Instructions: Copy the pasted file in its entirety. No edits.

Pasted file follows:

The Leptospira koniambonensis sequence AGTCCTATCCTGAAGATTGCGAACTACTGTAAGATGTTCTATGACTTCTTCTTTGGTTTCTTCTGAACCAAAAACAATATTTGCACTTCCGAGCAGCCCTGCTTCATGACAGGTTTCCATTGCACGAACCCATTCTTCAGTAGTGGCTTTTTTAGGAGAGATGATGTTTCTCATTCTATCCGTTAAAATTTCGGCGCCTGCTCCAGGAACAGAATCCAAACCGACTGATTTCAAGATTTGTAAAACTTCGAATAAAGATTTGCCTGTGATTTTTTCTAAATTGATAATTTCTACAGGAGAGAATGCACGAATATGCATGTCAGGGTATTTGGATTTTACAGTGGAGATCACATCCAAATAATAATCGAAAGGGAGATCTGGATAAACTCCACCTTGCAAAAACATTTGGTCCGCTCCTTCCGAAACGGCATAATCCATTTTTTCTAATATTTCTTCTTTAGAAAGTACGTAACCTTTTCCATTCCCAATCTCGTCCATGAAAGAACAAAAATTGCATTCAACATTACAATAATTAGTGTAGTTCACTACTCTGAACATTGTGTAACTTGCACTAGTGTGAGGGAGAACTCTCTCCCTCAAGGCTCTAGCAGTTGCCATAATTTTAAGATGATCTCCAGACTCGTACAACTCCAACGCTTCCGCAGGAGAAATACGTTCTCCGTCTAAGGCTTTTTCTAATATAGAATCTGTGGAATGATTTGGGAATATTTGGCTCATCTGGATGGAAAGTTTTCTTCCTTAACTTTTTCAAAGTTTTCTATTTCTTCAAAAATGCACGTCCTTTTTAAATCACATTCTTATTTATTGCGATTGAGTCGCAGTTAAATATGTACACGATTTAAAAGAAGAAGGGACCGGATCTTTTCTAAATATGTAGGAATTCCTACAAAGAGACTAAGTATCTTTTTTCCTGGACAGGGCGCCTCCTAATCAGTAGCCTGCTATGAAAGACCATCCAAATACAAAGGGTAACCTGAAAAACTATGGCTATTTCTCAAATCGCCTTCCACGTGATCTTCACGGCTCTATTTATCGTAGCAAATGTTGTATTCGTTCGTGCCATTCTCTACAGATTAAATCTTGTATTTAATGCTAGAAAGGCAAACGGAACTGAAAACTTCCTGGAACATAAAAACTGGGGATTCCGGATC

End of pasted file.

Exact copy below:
The Leptospira koniambonensis sequence AGTCCTATCCTGAAGATTGCGAACTACTGTAAGATGTTCTATGACTTCTTCTTTGGTTTCTTCTGAACCAAAAACAATATTTGCACTTCCGAGCAGCCCTGCTTCATGACAGGTTTCCATTGCACGAACCCATTCTTCAGTAGTGGCTTTTTTAGGAGAGATGATGTTTCTCATTCTATCCGTTAAAATTTCGGCGCCTGCTCCAGGAACAGAATCCAAACCGACTGATTTCAAGATTTGTAAAACTTCGAATAAAGATTTGCCTGTGATTTTTTCTAAATTGATAATTTCTACAGGAGAGAATGCACGAATATGCATGTCAGGGTATTTGGATTTTACAGTGGAGATCACATCCAAATAATAATCGAAAGGGAGATCTGGATAAACTCCACCTTGCAAAAACATTTGGTCCGCTCCTTCCGAAACGGCATAATCCATTTTTTCTAATATTTCTTCTTTAGAAAGTACGTAACCTTTTCCATTCCCAATCTCGTCCATGAAAGAACAAAAATTGCATTCAACATTACAATAATTAGTGTAGTTCACTACTCTGAACATTGTGTAACTTGCACTAGTGTGAGGGAGAACTCTCTCCCTCAAGGCTCTAGCAGTTGCCATAATTTTAAGATGATCTCCAGACTCGTACAACTCCAACGCTTCCGCAGGAGAAATACGTTCTCCGTCTAAGGCTTTTTCTAATATAGAATCTGTGGAATGATTTGGGAATATTTGGCTCATCTGGATGGAAAGTTTTCTTCCTTAACTTTTTCAAAGTTTTCTATTTCTTCAAAAATGCACGTCCTTTTTAAATCACATTCTTATTTATTGCGATTGAGTCGCAGTTAAATATGTACACGATTTAAAAGAAGAAGGGACCGGATCTTTTCTAAATATGTAGGAATTCCTACAAAGAGACTAAGTATCTTTTTTCCTGGACAGGGCGCCTCCTAATCAGTAGCCTGCTATGAAAGACCATCCAAATACAAAGGGTAACCTGAAAAACTATGGCTATTTCTCAAATCGCCTTCCACGTGATCTTCACGGCTCTATTTATCGTAGCAAATGTTGTATTCGTTCGTGCCATTCTCTACAGATTAAATCTTGTATTTAATGCTAGAAAGGCAAACGGAACTGAAAACTTCCTGGAACATAAAAACTGGGGATTCCGGATC